Royal skull goes back to family after 2oo years

PARIS: A 400-year-old skull that researchers say belonged to King Henri IV has been donated to a descendant and will be reinterred after a national Mass and a funeral next year.

The case caps the mysterious journey of the mummified skull. It was pillaged from a grave near Paris during the French Revolution that ousted the monarchy, and most recently spent decades in the attic of the tax collector who gave it back to the family.

A team of 19 scientists revealed on Tuesday in the British medical journal BMJ that nine months of tests on the skull led them to believe it was that of Henri IV.

He was an influential ruler credited with brokering peace between Catholics and Protestants at a time of religious upheaval, and building Parisian landmarks including the Pont Neuf and Place des Vosges.

On Thursday researchers showed a video of his alleged skull to the media.

The scientists said they had found in the skull features often seen in the king's portraits, including a dark lesion above his right nostril, and a healed bone fracture above his upper left jaw that matched a stab wound the king suffered during an assassination attempt in 1594.

They said they do not have genetic proof, but the other evidence appeared definitive.

''We don't have any DNA, but we can manage without it. We have so much proof supporting the identification, at least 30 factors, and none of it goes against the identification,'' he said. ''This head is Henri IV's head.''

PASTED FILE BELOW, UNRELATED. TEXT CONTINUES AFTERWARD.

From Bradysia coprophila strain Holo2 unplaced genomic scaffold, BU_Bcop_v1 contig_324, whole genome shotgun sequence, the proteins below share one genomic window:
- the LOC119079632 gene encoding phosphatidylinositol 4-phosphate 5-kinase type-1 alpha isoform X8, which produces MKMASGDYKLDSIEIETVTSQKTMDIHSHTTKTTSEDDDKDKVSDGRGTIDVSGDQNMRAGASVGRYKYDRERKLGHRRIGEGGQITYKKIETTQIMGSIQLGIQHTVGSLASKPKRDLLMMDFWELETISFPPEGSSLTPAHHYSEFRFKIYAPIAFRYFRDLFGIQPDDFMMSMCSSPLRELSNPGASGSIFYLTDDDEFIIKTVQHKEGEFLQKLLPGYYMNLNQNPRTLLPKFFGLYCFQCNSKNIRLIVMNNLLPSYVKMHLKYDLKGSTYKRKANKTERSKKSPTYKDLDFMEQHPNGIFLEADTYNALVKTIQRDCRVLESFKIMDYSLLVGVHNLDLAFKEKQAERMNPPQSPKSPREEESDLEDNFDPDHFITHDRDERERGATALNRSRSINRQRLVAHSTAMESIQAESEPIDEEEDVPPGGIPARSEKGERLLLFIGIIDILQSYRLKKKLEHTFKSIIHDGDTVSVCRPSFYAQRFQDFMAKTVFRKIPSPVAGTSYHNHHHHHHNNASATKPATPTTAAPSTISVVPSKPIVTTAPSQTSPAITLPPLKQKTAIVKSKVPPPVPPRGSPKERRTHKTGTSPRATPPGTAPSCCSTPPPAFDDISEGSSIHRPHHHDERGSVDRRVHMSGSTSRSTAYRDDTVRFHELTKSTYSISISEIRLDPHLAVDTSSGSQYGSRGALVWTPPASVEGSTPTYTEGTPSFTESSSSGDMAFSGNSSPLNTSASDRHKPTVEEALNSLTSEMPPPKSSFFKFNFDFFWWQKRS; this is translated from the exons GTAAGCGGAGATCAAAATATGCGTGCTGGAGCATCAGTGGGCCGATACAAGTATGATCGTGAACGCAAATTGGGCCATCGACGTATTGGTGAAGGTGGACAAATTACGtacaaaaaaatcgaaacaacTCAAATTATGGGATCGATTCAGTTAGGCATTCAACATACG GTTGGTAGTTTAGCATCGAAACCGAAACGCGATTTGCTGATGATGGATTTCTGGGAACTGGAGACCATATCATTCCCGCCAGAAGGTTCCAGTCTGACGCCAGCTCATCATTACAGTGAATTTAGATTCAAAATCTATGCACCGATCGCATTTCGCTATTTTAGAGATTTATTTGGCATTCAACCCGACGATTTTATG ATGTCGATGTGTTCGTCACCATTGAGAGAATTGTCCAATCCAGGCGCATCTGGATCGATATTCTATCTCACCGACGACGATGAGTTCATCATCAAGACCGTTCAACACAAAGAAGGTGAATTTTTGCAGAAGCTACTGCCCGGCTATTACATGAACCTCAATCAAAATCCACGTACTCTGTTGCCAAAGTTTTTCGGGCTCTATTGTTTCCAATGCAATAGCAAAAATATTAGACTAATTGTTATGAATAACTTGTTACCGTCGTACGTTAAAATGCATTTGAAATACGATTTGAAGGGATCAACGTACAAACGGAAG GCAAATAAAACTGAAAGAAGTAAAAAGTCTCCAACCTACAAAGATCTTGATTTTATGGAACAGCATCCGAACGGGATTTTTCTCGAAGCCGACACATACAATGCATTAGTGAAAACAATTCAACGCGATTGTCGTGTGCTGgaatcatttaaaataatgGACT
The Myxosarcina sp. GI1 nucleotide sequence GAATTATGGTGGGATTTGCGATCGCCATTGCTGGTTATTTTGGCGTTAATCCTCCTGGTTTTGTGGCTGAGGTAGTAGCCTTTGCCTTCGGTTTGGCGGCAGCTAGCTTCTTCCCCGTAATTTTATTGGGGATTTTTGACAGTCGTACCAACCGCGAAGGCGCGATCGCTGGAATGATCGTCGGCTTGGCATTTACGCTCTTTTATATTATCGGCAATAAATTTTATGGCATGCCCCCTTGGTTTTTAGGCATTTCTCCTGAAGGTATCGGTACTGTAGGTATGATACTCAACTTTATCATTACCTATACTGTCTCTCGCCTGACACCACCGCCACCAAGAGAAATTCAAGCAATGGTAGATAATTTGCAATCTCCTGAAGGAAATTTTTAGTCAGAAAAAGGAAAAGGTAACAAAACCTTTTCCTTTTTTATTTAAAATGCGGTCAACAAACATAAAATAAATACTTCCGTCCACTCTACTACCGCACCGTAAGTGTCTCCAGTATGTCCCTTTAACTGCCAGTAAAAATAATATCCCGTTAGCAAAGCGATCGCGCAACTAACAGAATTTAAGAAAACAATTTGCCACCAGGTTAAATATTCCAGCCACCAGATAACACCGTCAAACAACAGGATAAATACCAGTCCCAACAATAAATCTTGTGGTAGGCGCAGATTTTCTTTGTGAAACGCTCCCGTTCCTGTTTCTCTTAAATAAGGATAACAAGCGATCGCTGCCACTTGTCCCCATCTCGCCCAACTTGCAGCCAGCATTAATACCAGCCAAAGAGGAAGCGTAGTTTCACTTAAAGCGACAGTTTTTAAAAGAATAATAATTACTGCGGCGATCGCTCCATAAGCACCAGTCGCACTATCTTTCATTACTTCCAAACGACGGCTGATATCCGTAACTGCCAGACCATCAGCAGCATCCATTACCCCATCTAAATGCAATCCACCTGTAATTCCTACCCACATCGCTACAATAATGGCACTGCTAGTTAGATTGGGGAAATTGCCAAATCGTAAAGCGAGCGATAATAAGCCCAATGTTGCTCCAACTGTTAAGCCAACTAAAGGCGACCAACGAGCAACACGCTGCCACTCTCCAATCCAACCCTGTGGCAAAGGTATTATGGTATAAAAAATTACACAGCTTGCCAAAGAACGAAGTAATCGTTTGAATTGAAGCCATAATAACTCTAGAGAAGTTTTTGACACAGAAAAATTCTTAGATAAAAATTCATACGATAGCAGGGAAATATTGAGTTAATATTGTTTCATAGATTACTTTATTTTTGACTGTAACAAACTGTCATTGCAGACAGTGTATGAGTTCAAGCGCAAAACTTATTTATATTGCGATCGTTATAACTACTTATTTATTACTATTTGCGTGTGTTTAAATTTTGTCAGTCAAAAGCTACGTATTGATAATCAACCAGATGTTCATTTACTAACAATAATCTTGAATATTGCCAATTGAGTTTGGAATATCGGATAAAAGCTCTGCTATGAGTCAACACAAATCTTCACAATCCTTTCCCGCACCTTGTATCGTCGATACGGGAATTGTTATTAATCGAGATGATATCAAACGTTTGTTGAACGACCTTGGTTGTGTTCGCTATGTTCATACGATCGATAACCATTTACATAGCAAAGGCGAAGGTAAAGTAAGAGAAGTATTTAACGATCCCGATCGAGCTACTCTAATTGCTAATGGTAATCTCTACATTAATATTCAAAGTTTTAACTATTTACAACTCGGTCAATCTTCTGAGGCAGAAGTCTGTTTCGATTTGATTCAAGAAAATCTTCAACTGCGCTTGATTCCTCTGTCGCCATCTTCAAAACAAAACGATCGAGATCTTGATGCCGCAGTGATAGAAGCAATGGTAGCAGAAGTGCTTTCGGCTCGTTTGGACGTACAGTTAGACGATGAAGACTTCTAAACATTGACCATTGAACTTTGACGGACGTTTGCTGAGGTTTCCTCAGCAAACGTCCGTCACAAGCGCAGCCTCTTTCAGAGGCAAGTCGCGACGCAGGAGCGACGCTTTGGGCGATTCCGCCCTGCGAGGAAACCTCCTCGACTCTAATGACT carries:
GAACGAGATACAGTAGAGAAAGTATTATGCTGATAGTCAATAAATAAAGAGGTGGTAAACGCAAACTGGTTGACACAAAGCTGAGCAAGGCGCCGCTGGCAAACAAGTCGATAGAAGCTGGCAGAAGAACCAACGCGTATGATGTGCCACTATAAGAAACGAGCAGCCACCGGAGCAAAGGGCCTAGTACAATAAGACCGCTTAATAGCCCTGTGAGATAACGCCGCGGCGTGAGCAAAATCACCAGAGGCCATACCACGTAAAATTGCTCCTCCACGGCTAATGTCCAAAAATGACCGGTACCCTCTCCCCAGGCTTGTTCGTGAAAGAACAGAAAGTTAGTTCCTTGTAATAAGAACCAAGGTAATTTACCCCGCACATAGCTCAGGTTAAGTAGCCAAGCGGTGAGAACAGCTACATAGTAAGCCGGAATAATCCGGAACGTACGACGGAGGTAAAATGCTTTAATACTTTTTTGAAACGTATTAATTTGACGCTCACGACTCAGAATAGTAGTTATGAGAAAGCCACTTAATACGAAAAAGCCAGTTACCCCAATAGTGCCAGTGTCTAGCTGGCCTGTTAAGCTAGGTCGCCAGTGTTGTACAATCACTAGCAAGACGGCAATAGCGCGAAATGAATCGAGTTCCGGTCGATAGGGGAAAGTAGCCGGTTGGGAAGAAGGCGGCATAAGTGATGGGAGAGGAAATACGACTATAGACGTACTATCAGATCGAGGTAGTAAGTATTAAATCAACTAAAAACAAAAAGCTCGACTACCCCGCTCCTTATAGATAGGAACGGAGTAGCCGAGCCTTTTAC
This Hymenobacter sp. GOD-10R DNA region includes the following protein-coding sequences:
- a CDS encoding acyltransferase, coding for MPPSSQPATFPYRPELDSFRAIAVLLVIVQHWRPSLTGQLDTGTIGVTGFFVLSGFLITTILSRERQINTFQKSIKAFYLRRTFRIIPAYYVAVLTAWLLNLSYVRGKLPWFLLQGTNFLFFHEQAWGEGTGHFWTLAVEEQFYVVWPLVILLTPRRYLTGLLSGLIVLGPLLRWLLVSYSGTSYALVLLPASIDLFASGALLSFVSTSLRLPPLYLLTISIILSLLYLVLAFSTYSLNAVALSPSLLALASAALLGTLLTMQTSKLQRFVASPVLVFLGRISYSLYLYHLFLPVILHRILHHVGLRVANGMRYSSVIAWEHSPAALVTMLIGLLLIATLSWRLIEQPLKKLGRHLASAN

Stephane Gabet, a TV production company journalist, said he and a colleague had followed leads to track down the mummified skull in the attic of a retired tax collector, Jacques Bellanger, 84, in January. On Thursday Mr Bellanger donated the head to Prince Louis de Bourbon, the Duke of Anjou.

''The moment is very emotional … to have a head of my ancestor, so close to me physically, is something,'' the prince said. ''Now, I have a responsibility - familial responsibility and moral responsibility - to bury this head in the best place for him.''

He said he hoped to return it to the Basilica of Saint-Denis, north of Paris, where numerous kings lie buried.

Revolutionaries ransacked Henri IV's grave about 200 years ago, and took his head. The trail went cold for another century.

A couple bought the head at a Paris auction house, Drouot, in the early 1900s and Mr Bellanger bought it from the wife in 1955.

Associated Press

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